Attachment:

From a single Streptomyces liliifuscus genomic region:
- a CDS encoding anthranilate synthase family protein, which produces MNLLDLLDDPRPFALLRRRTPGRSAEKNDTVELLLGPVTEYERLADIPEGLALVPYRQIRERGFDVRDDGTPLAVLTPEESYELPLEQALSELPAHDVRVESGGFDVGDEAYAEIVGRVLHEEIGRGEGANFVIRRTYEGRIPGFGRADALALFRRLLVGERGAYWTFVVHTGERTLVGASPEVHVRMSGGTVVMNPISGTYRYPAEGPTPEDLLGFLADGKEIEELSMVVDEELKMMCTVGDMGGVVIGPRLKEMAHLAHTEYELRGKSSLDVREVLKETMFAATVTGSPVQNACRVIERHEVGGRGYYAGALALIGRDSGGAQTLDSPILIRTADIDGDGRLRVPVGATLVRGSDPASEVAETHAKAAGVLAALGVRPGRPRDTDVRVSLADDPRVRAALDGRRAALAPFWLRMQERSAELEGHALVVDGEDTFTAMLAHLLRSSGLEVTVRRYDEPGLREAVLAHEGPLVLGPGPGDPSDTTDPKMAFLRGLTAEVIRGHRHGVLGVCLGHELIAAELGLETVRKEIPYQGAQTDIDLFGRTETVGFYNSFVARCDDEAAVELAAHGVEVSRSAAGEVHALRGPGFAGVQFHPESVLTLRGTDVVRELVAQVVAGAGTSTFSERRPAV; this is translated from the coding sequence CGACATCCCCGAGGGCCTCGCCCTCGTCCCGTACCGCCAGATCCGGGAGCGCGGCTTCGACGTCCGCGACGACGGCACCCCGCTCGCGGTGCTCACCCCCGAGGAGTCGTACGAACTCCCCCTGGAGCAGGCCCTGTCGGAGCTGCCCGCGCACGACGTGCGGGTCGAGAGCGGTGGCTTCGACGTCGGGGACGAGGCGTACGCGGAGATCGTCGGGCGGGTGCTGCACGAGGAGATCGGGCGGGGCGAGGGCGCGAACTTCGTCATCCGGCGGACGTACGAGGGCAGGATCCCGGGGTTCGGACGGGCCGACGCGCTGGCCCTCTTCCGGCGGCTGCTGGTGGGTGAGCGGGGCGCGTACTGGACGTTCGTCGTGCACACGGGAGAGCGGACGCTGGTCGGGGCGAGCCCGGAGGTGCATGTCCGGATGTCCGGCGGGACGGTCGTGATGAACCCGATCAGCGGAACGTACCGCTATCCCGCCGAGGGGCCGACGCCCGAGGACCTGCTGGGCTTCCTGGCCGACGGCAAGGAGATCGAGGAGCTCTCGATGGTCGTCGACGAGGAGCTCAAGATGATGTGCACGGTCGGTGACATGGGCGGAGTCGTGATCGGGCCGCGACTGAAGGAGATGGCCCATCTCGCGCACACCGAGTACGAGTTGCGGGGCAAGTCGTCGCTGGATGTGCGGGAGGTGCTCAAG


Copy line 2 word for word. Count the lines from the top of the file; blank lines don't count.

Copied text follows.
- a CDS encoding anthranilate synthase family protein, which produces MNLLDLLDDPRPFALLRRRTPGRSAEKNDTVELLLGPVTEYERLADIPEGLALVPYRQIRERGFDVRDDGTPLAVLTPEESYELPLEQALSELPAHDVRVESGGFDVGDEAYAEIVGRVLHEEIGRGEGANFVIRRTYEGRIPGFGRADALALFRRLLVGERGAYWTFVVHTGERTLVGASPEVHVRMSGGTVVMNPISGTYRYPAEGPTPEDLLGFLADGKEIEELSMVVDEELKMMCTVGDMGGVVIGPRLKEMAHLAHTEYELRGKSSLDVREVLKETMFAATVTGSPVQNACRVIERHEVGGRGYYAGALALIGRDSGGAQTLDSPILIRTADIDGDGRLRVPVGATLVRGSDPASEVAETHAKAAGVLAALGVRPGRPRDTDVRVSLADDPRVRAALDGRRAALAPFWLRMQERSAELEGHALVVDGEDTFTAMLAHLLRSSGLEVTVRRYDEPGLREAVLAHEGPLVLGPGPGDPSDTTDPKMAFLRGLTAEVIRGHRHGVLGVCLGHELIAAELGLETVRKEIPYQGAQTDIDLFGRTETVGFYNSFVARCDDEAAVELAAHGVEVSRSAAGEVHALRGPGFAGVQFHPESVLTLRGTDVVRELVAQVVAGAGTSTFSERRPAV; this is translated from the coding sequence CGACATCCCCGAGGGCCTCGCCCTCGTCCCGTACCGCCAGATCCGGGAGCGCGGCTTCGACGTCCGCGACGACGGCACCCCGCTCGCGGTGCTCACCCCCGAGGAGTCGTACGAACTCCCCCTGGAGCAGGCCCTGTCGGAGCTGCCCGCGCACGACGTGCGGGTCGAGAGCGGTGGCTTCGACGTCGGGGACGAGGCGTACGCGGAGATCGTCGGGCGGGTGCTGCACGAGGAGATCGGGCGGGGCGAGGGCGCGAACTTCGTCATCCGGCGGACGTACGAGGGCAGGATCCCGGGGTTCGGACGGGCCGACGCGCTGGCCCTCTTCCGGCGGCTGCTGGTGGGTGAGCGGGGCGCGTACTGGACGTTCGTCGTGCACACGGGAGAGCGGACGCTGGTCGGGGCGAGCCCGGAGGTGCATGTCCGGATGTCCGGCGGGACGGTCGTGATGAACCCGATCAGCGGAACGTACCGCTATCCCGCCGAGGGGCCGACGCCCGAGGACCTGCTGGGCTTCCTGGCCGACGGCAAGGAGATCGAGGAGCTCTCGATGGTCGTCGACGAGGAGCTCAAGATGATGTGCACGGTCGGTGACATGGGCGGAGTCGTGATCGGGCCGCGACTGAAGGAGATGGCCCATCTCGCGCACACCGAGTACGAGTTGCGGGGCAAGTCGTCGCTGGATGTGCGGGAGGTGCTCAAG